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Sharpies: expressing difference through a well-dressed thuggery
April 14, 2009 9:35 PM   Subscribe

"Normally subcultures in Australia are taken from other countries and just reproduced here. Sharps or sharpies are an Australian specific subculture, developed in Australian specific conditions." Sharpies were members of suburban youth gangs in Australia mainly from the 1960s to 1980s, particularly in Melbourne, but also in Sydney and Perth to a lesser extent. "Everybody was in a gang. Everybody. Every second street there was a gang. Um -- there was like you were either in a gang or you were the victim." The time of the sharpies is part of Melbourne folklore. Forget JFK. Where were you when Frankston erupted after the AC/DC concert in 1977? While the violence was legendary, so were the fashion and the music. Lobby Loyde and the Coloured Balls, Buster Brown, Skyhooks, Fat Daddy, Hush. And nobody danced like the sharpies (which resembles skanking of some sort). Anyone over forty who grew up in Melbourne has at least one story to tell about the sharpies (PDF). Some stories are about gang leaders with missing teeth and shit-eating grins, while others look back with some sort of fondness.
posted by filthy light thief (23 comments total) 34 users marked this as a favorite

 
That last link is to a website for the gallery of a fellow who has spent the past 10 years collecting memorabilia of 1970s teenagers, and the PDF article is associated with that gallery.

The Fashion and Music video was part of a documentary by Greg Macainsh, bassist of the Skyhooks. I'm not sure how fans of AC/DC would also go to a Glam show, but apparently Sharps followed both groups.
posted by filthy light thief at 9:42 PM on April 14, 2009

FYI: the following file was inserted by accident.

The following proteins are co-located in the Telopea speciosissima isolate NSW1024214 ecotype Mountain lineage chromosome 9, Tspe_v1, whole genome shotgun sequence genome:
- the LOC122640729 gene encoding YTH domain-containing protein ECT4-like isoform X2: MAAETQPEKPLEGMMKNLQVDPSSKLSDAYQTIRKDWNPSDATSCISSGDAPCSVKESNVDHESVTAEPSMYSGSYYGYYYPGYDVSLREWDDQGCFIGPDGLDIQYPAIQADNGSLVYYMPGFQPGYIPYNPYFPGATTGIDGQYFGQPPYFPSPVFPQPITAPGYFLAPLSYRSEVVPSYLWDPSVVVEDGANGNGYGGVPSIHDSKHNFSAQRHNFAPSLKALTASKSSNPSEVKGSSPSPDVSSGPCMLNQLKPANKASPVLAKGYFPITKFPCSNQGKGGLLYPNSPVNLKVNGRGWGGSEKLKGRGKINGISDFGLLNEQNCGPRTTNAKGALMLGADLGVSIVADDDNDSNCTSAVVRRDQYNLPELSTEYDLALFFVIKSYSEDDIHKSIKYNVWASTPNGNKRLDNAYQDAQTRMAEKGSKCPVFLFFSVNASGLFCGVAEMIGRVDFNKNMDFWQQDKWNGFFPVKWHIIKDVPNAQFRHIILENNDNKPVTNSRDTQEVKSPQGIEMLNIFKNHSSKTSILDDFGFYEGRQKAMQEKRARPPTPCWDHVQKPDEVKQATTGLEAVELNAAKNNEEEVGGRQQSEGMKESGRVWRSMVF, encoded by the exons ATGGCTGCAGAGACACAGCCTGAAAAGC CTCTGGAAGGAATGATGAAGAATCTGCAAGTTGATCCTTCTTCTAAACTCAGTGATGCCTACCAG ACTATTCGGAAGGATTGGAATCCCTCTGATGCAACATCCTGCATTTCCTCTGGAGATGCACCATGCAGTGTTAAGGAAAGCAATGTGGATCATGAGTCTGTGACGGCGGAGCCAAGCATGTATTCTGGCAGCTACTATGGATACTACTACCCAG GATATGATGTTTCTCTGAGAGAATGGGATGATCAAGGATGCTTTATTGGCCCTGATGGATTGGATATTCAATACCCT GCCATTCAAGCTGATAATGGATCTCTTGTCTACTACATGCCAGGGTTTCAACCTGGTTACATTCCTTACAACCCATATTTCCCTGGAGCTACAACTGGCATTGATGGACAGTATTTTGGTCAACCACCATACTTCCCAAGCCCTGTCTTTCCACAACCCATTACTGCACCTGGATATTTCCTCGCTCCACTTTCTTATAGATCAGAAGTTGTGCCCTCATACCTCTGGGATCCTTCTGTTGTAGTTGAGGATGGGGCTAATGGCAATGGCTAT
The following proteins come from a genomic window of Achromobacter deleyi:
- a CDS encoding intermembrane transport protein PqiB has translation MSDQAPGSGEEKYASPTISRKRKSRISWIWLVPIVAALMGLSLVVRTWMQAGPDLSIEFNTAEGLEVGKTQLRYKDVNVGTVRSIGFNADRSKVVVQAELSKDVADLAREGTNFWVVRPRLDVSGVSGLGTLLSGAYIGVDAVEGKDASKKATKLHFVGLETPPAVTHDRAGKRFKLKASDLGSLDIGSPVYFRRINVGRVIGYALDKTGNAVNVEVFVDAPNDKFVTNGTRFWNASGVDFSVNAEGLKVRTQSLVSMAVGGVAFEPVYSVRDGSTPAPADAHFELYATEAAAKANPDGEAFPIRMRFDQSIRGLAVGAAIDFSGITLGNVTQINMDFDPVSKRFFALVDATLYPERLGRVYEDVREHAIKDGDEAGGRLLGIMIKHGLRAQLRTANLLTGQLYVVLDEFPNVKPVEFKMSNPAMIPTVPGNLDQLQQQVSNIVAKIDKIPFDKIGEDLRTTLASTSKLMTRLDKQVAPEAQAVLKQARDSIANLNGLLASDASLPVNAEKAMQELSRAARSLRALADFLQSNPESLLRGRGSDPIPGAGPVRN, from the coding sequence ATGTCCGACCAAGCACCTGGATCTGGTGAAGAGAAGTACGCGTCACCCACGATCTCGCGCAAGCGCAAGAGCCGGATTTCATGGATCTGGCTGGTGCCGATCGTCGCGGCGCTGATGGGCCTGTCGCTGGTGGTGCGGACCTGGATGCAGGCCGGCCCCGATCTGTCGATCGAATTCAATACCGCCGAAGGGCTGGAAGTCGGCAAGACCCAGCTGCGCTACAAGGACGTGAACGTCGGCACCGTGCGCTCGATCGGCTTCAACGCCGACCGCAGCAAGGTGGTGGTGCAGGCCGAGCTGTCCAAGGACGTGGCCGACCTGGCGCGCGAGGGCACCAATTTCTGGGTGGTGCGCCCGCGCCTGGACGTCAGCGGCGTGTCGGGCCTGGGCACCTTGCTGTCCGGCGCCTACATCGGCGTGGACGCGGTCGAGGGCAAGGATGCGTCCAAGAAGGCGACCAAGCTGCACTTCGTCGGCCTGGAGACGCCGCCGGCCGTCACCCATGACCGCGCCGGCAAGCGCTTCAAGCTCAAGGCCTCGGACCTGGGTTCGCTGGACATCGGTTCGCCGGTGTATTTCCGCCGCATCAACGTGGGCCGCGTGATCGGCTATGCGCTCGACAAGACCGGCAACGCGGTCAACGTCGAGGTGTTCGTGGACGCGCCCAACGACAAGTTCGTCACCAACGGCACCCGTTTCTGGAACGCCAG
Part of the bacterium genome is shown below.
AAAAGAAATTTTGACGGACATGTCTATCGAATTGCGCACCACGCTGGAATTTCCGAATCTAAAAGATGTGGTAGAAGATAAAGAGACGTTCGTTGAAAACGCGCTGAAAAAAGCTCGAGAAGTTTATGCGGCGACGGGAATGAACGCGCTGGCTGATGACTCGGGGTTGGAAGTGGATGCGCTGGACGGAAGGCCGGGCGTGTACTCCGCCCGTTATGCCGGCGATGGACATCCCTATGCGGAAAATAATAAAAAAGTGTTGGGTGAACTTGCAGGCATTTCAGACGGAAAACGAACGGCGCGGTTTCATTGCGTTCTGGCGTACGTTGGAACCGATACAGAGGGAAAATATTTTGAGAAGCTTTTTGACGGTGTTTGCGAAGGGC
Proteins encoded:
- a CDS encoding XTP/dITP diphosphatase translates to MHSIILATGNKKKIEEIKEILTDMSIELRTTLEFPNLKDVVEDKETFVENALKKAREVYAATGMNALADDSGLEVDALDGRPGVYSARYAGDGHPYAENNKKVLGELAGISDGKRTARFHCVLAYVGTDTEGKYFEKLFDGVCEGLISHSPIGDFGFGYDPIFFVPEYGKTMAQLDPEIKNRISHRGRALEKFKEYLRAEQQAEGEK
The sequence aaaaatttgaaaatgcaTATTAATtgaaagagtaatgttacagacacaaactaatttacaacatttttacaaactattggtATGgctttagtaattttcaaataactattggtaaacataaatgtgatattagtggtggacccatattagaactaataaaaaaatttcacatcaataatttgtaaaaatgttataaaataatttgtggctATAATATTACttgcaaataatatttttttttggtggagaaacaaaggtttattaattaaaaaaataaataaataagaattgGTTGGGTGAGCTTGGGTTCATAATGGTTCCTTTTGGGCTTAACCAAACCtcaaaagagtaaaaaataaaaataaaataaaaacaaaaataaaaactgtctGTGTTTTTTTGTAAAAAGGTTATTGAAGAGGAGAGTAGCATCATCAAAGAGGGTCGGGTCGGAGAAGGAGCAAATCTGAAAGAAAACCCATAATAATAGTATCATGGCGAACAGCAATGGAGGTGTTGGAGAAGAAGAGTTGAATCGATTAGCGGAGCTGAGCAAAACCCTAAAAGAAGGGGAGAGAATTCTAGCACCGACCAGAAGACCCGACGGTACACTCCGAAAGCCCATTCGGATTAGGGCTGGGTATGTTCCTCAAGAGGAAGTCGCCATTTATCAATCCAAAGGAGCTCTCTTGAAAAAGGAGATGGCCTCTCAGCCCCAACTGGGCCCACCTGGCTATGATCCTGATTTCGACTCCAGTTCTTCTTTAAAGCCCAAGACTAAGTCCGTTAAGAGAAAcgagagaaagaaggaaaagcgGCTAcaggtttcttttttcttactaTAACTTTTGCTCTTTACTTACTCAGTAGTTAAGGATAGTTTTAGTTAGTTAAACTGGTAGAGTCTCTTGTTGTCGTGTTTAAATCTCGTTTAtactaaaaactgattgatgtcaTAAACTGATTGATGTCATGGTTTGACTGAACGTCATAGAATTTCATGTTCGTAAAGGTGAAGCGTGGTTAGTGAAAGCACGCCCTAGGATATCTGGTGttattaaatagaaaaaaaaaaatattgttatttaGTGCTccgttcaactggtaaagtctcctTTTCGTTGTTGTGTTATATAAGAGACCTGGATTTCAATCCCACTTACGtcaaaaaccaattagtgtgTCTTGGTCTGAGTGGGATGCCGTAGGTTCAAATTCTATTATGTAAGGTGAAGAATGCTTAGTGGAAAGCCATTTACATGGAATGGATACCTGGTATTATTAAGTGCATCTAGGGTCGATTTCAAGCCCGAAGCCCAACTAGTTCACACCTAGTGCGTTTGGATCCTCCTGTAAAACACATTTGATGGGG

Great stuff; gonna pore through all the links when I have more time. My initial impression is that it reminds me a bit of stone grease
posted by jtron at 10:21 PM on April 14, 2009


Great post! Been a good few years since I spotted any of these fellows in the wild.
posted by Wolof at 10:51 PM on April 14, 2009


When I think about how old some of the people in the documentary must be now, I understand present-day Melbourne talkback radio a lot better.
posted by awfurby at 11:09 PM on April 14, 2009 [1 favorite]


Huh. At first I confused these guys for SHARP, Probably no relation though (none mentioned on the wiki page at least).
posted by idiopath at 11:10 PM on April 14, 2009 [1 favorite]


I grew up near Frankston and am saddened to report Sharpies gave way to a new, way moronic form of dickhead called the Yuppy. At least Sharpies had their own fucking dance!
posted by Gamien Boffenburg at 11:31 PM on April 14, 2009


Holy Crap that Coloured Balls stuff SMOKES!!

Thanks for the post!
posted by black8 at 11:38 PM on April 14, 2009


Yuppies in Frankston? Say it ain't so!
posted by Jimbob at 12:58 AM on April 15, 2009


fascinating comment at the bottom of the "danced like the sharpies" link -- the producer of a Quay brothers dvd explains they didn't include the Peter Gabriel "sledgehammer" video in their collection because they had been asked to imitate the style of Jan Svankmeier. It was precisely the last thing I thought I might read in an exploration of an Australian gang's dancing style.